The cardiovascular risk of patients with alopecia areata (AA) is not well characterized, with limited studies evaluating the risk of acute myocardial infarction (AMI) and ischemic stroke.Objective:
We sought to determine the risk for patients with AA to develop subsequent stroke and AMI.Methods:
We conducted propensity-matched retrospective analysis between January 1, 2000, and January 1, 2010, from Brigham and Women's Hospital and Massachusetts General Hospital in Boston, MA. A comprehensive research patient data repository search was done for International Classification of Diseases, Ninth Revision code 704.01 and cases were verified using a natural language processing program. Propensity score matching was used to identify controls for AA cases based on age, race, gender, smoking status, and history of hypertension, diabetes, and hyperlipidemia.Results:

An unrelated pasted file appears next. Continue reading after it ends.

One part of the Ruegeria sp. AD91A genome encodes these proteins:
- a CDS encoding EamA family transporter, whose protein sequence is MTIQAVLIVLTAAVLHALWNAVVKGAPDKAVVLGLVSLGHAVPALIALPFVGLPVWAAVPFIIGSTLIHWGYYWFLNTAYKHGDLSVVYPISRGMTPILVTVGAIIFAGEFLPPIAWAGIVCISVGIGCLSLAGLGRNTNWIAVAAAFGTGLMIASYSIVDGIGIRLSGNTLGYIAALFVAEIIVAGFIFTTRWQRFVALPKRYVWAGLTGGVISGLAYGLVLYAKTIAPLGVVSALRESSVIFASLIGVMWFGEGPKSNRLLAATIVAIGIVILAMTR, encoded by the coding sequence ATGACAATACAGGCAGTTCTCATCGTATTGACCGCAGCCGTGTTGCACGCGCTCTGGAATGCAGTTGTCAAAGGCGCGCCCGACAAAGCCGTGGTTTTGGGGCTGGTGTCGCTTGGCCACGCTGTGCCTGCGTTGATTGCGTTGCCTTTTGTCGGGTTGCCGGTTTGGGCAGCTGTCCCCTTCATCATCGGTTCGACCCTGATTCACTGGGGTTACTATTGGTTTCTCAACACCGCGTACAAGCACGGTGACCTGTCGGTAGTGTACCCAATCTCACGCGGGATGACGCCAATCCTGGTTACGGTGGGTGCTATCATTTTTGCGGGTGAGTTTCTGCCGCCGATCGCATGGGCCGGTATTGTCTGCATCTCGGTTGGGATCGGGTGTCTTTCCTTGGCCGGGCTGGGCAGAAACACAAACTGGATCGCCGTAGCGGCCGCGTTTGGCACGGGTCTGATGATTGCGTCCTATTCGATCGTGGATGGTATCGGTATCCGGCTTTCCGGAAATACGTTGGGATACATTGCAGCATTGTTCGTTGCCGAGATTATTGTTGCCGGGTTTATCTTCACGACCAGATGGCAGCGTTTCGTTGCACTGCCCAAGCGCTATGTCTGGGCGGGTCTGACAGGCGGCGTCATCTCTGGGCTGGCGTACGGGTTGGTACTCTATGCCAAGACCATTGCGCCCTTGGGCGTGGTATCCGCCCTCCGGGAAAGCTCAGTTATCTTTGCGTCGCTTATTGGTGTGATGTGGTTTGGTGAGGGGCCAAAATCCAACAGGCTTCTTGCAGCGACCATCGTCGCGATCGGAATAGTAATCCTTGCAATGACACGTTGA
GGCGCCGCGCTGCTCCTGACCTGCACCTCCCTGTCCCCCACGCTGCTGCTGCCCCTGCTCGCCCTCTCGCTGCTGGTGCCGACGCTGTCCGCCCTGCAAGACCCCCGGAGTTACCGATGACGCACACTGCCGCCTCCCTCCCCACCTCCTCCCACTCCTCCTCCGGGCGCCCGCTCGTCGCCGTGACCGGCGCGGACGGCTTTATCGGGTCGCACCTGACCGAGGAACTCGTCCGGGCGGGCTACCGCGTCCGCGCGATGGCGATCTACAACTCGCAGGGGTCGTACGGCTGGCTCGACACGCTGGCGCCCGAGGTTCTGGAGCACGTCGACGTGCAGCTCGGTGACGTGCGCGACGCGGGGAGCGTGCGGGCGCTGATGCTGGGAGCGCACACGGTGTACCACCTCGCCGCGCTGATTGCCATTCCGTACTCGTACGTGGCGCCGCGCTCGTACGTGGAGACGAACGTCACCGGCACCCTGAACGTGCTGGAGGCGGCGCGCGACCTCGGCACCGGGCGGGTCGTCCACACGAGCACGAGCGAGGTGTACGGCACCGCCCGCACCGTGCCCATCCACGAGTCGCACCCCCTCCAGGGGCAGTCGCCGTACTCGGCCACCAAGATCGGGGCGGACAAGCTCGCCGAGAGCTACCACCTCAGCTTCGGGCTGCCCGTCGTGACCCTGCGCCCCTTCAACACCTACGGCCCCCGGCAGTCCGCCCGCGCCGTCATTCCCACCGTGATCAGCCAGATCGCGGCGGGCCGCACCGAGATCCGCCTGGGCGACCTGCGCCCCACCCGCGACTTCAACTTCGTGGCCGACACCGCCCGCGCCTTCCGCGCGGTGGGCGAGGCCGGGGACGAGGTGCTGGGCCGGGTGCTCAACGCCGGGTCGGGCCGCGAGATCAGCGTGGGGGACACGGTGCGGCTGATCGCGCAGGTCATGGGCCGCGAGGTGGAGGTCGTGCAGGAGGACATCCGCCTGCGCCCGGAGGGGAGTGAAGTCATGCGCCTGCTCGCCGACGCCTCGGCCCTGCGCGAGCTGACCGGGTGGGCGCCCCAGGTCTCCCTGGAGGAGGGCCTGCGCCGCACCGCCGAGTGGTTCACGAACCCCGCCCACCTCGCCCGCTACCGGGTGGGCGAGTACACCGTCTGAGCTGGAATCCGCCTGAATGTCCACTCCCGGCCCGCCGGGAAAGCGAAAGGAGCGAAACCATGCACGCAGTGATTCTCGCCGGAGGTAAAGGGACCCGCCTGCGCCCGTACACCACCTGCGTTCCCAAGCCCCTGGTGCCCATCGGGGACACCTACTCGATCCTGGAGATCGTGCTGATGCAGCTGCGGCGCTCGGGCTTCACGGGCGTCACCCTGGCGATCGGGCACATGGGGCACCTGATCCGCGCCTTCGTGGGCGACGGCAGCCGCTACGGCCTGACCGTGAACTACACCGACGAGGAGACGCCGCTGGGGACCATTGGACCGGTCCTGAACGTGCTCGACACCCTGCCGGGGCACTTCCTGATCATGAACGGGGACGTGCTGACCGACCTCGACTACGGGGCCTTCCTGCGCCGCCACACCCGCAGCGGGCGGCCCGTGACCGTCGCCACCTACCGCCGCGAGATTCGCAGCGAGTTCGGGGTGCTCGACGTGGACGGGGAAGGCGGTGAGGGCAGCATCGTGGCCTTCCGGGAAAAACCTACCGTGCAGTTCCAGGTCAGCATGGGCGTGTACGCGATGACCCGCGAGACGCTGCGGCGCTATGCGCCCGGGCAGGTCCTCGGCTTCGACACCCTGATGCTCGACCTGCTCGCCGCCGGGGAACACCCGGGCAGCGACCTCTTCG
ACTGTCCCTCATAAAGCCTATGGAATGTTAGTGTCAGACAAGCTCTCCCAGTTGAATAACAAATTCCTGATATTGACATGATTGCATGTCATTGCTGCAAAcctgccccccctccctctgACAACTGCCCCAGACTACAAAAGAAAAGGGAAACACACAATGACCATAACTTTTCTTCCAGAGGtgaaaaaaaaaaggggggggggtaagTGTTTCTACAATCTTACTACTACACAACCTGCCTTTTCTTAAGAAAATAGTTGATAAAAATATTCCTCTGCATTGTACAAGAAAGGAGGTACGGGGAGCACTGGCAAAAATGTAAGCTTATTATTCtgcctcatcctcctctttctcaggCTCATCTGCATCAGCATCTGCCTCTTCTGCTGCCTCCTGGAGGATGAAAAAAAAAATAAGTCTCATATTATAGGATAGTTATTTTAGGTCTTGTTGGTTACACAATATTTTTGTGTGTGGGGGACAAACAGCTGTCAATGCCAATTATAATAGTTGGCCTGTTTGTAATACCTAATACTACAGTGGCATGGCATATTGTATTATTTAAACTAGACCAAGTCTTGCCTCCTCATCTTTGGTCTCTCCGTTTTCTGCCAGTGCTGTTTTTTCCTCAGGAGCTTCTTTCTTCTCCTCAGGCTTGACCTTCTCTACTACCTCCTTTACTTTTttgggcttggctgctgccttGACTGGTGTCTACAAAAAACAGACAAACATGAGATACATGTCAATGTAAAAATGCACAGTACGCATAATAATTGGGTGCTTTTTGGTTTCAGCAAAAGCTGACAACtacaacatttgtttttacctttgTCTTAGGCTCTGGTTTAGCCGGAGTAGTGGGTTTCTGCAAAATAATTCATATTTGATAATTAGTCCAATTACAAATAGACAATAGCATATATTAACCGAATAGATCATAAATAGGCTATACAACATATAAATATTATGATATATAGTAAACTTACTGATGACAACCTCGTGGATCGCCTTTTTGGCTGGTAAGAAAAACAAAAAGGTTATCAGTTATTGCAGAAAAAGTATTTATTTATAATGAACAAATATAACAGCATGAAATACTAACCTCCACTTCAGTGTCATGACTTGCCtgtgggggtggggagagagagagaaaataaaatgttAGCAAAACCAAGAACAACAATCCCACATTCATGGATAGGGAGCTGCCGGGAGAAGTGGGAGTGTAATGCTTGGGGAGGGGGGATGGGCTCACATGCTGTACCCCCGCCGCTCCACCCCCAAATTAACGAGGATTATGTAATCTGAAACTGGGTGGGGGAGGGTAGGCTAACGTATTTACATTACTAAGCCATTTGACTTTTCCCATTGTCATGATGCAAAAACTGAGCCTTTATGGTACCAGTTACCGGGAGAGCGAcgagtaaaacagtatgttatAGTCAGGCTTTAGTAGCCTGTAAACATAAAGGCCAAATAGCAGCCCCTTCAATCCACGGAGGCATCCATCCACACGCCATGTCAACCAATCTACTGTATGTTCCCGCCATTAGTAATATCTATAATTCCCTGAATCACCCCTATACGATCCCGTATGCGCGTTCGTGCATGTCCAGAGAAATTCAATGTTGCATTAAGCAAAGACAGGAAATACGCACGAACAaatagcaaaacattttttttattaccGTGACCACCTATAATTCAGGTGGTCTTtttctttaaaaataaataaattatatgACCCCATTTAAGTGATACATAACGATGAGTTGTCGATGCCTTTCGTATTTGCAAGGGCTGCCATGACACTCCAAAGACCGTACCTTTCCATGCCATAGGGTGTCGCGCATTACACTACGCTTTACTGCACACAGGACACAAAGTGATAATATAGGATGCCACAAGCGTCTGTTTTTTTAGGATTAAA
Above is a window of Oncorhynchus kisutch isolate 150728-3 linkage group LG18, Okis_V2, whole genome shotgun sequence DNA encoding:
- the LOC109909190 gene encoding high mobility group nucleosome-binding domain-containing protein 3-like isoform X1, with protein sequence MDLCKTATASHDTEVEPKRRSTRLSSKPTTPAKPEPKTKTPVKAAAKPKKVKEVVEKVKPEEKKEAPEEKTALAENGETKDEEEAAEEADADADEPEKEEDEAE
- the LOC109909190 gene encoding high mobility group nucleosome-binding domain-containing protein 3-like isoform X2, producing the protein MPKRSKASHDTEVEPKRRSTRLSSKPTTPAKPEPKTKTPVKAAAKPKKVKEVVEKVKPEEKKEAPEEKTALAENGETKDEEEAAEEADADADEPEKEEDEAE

We identified 1377 cases of AA matched with 4131 controls. Patients with AA had decreased odds for developing stroke (odds ratio 0.39, 95% CI 0.18-0.87) and a trend toward decreased risk of AMI (odds ratio 0.91, 95% CI 0.59-1.39).Limitations:
This was a retrospective study using a clinical database.Conclusion:
Patients with AA had decreased risk for stroke and AMI, although not statistically significant. Further studies are needed to confirm these findings in other AA cohorts and to elucidate a potential mechanism.